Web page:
whatever the reason, I wonder, first, what my options are? and two, if I can't find anything, what should I do when I file my 1040 for the year (which might be 2015) when I do sell, what does IRS accept? reasonable fair guesses?

Thanks!
__________________

__________________
edlbym is offline   Reply With Quote
Join the #1 Early Retirement and Financial Independence Forum Today - It's Totally Free!

Are you planning to be financially independent as early as possible so you can live life on your own terms? Discuss successful investing strategies, asset allocation models, tax strategies and other related topics in our online forum community. Our members range from young folks just starting their journey to financial independence, military retirees and even multimillionaires. No matter where you fit in you'll find that Early-Retirement.org is a great community to join. Best of all it's totally FREE!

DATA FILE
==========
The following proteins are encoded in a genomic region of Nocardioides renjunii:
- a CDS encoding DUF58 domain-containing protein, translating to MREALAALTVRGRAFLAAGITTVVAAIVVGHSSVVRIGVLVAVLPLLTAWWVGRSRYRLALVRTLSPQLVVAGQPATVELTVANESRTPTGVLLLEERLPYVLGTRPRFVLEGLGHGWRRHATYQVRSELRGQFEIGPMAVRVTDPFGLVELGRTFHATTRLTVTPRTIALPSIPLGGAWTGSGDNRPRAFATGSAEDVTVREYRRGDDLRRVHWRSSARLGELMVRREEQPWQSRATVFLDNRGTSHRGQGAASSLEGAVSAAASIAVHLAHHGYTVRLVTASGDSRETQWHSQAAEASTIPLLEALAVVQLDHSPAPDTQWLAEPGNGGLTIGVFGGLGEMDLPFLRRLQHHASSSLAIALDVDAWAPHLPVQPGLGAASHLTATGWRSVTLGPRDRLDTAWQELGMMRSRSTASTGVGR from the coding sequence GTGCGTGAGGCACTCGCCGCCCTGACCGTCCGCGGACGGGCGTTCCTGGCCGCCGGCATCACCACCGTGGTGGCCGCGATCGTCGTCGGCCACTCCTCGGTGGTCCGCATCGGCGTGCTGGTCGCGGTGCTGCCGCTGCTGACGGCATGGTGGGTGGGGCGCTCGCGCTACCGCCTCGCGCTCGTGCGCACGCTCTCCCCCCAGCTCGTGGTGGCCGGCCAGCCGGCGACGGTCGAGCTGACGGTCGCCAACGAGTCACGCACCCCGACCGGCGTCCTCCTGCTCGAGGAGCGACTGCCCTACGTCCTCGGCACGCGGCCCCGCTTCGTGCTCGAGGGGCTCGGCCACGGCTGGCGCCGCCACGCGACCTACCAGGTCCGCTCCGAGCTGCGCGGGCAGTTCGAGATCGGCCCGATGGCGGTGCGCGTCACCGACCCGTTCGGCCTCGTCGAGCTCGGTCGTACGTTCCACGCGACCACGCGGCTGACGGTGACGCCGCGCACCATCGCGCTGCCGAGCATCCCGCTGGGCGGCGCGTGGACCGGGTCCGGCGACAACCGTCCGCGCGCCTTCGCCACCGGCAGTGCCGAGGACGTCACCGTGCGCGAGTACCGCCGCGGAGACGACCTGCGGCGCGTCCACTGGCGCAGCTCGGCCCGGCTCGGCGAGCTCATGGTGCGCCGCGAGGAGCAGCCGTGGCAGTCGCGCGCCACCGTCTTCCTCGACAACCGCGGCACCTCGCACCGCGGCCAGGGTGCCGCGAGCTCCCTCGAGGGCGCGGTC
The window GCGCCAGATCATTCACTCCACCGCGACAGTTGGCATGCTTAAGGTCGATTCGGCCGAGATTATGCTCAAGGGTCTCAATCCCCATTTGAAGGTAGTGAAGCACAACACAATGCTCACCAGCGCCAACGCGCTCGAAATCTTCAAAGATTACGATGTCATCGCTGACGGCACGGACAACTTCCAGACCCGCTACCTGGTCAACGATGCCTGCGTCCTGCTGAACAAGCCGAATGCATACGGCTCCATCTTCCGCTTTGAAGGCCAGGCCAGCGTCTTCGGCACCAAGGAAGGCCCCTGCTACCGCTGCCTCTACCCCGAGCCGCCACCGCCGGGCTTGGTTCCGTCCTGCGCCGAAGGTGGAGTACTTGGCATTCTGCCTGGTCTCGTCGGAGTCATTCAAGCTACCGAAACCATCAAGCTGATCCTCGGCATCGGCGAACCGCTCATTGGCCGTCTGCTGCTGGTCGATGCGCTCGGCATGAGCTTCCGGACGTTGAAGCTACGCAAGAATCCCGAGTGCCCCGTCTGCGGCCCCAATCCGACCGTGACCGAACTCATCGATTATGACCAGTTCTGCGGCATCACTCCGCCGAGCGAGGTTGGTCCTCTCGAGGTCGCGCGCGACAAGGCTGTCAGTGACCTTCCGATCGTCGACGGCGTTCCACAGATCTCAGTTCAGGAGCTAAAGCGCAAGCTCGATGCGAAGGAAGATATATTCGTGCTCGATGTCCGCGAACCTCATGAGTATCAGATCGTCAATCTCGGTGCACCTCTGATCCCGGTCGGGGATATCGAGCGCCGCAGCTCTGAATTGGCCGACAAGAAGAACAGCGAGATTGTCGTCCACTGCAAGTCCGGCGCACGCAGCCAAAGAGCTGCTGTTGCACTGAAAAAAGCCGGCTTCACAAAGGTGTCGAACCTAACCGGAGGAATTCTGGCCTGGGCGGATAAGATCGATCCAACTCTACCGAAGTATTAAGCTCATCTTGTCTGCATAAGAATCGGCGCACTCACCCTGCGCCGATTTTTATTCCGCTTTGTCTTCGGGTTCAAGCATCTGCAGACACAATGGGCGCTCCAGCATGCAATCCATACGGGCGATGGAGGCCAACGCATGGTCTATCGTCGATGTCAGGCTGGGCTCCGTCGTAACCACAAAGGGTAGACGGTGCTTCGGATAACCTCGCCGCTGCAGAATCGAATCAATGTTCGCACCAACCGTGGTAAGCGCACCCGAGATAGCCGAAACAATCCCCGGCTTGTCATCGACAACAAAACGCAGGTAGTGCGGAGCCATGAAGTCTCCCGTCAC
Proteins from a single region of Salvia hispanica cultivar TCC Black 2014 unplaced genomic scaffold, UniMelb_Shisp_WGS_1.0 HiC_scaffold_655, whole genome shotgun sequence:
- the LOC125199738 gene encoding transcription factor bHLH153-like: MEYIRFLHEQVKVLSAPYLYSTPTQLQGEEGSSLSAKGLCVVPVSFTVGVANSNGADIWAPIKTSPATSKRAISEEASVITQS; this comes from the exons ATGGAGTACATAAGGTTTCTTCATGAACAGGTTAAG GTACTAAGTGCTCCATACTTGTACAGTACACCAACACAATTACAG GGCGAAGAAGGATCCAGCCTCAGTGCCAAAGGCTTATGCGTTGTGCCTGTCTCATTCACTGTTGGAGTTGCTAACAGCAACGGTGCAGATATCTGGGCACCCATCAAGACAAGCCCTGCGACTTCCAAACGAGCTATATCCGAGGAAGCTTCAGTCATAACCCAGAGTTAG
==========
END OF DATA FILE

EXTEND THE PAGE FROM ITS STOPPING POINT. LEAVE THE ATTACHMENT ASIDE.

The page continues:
You are currently viewing our boards as a guest so you have limited access to our community. Please take the time to register and you will gain a lot of great new features including; the ability to participate in discussions, network with our members, see fewer ads, upload photographs, create a retirement blog, send private messages and so much, much more!

Old 04-16-2015, 05:00 AM   #2
Recycles dryer sheets
 
Join Date: Dec 2012
Posts: 225
I'm in the same boat with some stocks I sold in Jan of this year. I've got scraps of acct statements that my wife, thankfully, kept. Etrade claims they only kept records for 10 years. I'm making a best guess on purchase price/date and just averaging as these were dividend paying stocks. It's the best I can do at this point. I'm saving all the scraps of paper during the potential audit years.
__________________

__________________
davismills is offline   Reply With Quote
Old 04-16-2015, 06:26 AM   #3
Give me a museum and I'll fill it. (Picasso)
Give me a forum ...
 
Join Date: Jun 2005
Posts: 8,627
Before 2012, there was no obligation for a broker, mutual fund company, or any financial institution to track your cost basis pf mutual fund shares. It was your obligation.

One was supposed to keep the statements that proved their cost basis. Usually the annual year-end statement was sufficient because it had a list of all the transactions.